not). There is no difference in the behavior of the volatile and
nonvolatile thread.
.... snip monstrosity ...

First, realize what the 'volatile' characteristic says about an
object. It has nothing to do with threads. It does have to do
with how the object can be modified. For example, the volatile
object could be an integer, which is non-zero when an input port
has unread data, and zero after that data has been read. The
actions which set or reset that flag can be external to the
program. If anything reads the port value, the flag is reset. If
you read the 'ready' status, the flag is unaltered. It can only be
set when the external unit has fresh data. It can only be reset by
reading that data.

Remember that the above is only one illustration of a use for
'volatile'.

--
[mail]: Chuck F (cbfalconer at maineline dot net)
[page]: <http://cbfalconer.home.att.net>
Try the download section.

Jul 10 '08 #9
GPS
Kaz Kylheku wrote:
On 2008-07-10, S James S Stapleton <st**********@osu.eduwrote:
>Is volatile necessary anymore?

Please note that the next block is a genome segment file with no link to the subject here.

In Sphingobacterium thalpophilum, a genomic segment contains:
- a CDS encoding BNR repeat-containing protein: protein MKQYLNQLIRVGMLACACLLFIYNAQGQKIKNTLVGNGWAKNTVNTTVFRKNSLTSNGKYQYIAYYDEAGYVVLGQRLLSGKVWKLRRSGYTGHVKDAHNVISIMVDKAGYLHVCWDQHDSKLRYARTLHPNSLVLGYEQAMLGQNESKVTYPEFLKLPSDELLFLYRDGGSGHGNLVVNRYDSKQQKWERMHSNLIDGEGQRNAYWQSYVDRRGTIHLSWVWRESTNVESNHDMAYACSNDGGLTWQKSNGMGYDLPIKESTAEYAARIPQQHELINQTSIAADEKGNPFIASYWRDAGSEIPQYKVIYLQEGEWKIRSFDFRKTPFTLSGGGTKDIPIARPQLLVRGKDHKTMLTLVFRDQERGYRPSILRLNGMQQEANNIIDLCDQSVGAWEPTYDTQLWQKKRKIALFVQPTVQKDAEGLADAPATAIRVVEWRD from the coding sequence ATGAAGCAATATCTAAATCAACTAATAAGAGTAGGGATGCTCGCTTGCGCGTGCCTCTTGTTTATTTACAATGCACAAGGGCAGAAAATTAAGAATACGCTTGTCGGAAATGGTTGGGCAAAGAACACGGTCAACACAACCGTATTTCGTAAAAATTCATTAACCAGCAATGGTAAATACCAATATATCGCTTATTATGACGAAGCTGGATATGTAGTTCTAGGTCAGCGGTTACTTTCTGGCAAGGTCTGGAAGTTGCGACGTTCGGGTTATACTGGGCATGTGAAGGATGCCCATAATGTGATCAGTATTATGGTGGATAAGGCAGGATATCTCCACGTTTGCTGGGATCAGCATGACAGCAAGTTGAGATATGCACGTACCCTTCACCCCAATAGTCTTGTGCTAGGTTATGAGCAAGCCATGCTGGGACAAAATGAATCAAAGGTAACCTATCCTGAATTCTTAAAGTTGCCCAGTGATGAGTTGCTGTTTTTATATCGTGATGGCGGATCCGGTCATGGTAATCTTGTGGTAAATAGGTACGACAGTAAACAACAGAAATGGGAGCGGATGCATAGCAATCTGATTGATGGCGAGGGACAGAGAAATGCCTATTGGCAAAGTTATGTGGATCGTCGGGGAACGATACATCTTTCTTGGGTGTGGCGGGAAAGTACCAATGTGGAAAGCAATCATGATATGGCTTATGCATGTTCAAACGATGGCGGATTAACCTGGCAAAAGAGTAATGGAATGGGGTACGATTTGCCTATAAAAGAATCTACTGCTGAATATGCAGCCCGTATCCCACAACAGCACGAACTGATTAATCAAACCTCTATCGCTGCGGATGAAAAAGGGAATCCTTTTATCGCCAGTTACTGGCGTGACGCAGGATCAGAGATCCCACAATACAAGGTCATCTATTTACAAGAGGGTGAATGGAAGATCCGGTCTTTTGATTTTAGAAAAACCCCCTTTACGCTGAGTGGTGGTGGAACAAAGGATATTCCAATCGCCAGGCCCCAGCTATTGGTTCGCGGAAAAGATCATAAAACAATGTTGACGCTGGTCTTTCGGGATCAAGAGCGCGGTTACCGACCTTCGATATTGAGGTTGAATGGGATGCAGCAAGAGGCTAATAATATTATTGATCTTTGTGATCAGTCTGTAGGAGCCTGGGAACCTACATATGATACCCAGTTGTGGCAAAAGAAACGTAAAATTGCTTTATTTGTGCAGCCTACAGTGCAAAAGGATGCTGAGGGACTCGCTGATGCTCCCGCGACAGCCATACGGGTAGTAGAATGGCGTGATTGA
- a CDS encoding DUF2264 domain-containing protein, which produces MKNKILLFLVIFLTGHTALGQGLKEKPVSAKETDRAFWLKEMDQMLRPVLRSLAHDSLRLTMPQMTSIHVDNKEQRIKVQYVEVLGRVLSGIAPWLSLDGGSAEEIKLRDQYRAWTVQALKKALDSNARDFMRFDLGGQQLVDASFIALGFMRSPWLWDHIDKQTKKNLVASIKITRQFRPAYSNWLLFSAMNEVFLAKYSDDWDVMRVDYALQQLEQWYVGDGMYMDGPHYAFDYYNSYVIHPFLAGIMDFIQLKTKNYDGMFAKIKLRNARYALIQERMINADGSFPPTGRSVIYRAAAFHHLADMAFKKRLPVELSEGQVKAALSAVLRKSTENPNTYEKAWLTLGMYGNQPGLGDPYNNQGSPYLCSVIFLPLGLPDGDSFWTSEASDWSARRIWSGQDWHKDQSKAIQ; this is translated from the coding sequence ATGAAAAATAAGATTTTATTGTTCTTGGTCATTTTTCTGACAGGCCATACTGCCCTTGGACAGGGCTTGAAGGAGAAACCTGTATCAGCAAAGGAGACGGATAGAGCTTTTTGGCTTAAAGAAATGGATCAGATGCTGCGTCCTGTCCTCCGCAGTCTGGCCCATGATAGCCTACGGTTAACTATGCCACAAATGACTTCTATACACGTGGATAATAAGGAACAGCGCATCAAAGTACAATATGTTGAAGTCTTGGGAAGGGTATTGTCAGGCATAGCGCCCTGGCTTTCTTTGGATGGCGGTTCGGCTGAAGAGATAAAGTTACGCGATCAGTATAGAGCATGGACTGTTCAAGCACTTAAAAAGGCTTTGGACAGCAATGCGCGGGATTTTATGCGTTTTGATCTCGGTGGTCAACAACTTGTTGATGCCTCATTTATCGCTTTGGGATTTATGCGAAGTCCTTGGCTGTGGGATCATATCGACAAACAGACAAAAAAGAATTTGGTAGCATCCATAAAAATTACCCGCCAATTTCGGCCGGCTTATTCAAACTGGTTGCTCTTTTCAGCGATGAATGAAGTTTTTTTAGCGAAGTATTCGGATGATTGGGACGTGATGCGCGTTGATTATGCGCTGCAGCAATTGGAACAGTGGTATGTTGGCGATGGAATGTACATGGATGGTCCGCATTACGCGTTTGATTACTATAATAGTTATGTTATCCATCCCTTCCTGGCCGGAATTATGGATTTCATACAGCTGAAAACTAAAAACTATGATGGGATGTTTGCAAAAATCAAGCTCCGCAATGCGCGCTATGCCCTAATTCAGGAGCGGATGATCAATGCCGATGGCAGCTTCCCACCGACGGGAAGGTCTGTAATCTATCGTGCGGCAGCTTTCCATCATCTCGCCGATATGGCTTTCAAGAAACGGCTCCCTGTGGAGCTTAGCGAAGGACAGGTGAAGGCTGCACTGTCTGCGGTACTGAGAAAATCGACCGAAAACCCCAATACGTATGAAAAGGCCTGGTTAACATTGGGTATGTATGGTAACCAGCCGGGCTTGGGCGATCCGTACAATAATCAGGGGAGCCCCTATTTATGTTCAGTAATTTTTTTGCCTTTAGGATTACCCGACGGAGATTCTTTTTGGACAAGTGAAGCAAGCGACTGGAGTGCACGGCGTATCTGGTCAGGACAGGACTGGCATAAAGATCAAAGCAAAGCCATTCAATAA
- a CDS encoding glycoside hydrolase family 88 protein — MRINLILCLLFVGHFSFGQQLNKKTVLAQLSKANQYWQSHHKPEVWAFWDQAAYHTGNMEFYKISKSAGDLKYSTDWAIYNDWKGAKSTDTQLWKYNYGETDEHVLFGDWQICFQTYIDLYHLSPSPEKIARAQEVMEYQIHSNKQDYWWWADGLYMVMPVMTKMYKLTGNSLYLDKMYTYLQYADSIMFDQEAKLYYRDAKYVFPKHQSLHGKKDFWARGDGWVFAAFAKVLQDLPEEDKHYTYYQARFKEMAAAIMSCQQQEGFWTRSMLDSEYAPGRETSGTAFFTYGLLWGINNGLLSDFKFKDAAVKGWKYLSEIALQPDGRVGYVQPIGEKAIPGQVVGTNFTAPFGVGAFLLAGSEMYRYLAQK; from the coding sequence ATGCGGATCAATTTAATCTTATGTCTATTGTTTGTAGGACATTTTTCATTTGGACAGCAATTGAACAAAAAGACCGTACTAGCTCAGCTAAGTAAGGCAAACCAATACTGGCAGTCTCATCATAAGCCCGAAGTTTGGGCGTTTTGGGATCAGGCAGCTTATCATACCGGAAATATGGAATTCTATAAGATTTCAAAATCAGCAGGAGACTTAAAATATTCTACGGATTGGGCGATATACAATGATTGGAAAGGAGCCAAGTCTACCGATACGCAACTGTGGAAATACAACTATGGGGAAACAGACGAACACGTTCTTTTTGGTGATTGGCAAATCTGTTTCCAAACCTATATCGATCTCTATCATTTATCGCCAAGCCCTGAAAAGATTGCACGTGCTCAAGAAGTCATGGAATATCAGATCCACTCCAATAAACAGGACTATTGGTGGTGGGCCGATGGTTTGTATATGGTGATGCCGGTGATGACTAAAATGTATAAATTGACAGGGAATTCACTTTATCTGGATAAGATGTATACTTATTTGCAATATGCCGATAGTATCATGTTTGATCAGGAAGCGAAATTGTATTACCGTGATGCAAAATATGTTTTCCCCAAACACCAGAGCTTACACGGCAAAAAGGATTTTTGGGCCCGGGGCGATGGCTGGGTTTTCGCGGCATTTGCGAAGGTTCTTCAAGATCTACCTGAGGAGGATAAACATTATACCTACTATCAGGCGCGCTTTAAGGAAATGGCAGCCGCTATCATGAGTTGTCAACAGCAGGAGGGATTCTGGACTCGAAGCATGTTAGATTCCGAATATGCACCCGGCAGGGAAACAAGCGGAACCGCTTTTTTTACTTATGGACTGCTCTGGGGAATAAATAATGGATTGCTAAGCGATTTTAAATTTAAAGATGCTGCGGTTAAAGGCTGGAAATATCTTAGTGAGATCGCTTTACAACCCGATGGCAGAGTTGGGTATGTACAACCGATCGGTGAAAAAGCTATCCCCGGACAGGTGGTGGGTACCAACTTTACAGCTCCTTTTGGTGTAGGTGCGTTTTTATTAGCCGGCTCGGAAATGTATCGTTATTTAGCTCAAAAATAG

Yes, in portable, standard-conforming C, volatile is a necessary
attribute on a variable that is written by an asynchronous signal handler.
The type volatile sig_atomic_t must be used.
>I have a two-thread piece of code I've been

The C language doesn't incorporate a threading API. Threads are described
in various competing extensions to the language, such as POSIX and Win32.
Rules about concurrent access to shared data by multiple threads are
defined by those interfaces.

In POSIX, volatile is not required. Shared data is guarded by the use of
a synchronization object, whose use ensures that the memory is stable.

Volatile is a bad idea because (if implemented earnestly) it interferes
with compiler optimizations, So it would be insane for a threading
platform to require it.
<offtopic>
Some lockless algorithms use volatile. Microsoft's documentation
suggests it for their XBox.

http://msdn.microsoft.com/en-us/libr...95(VS.85).aspx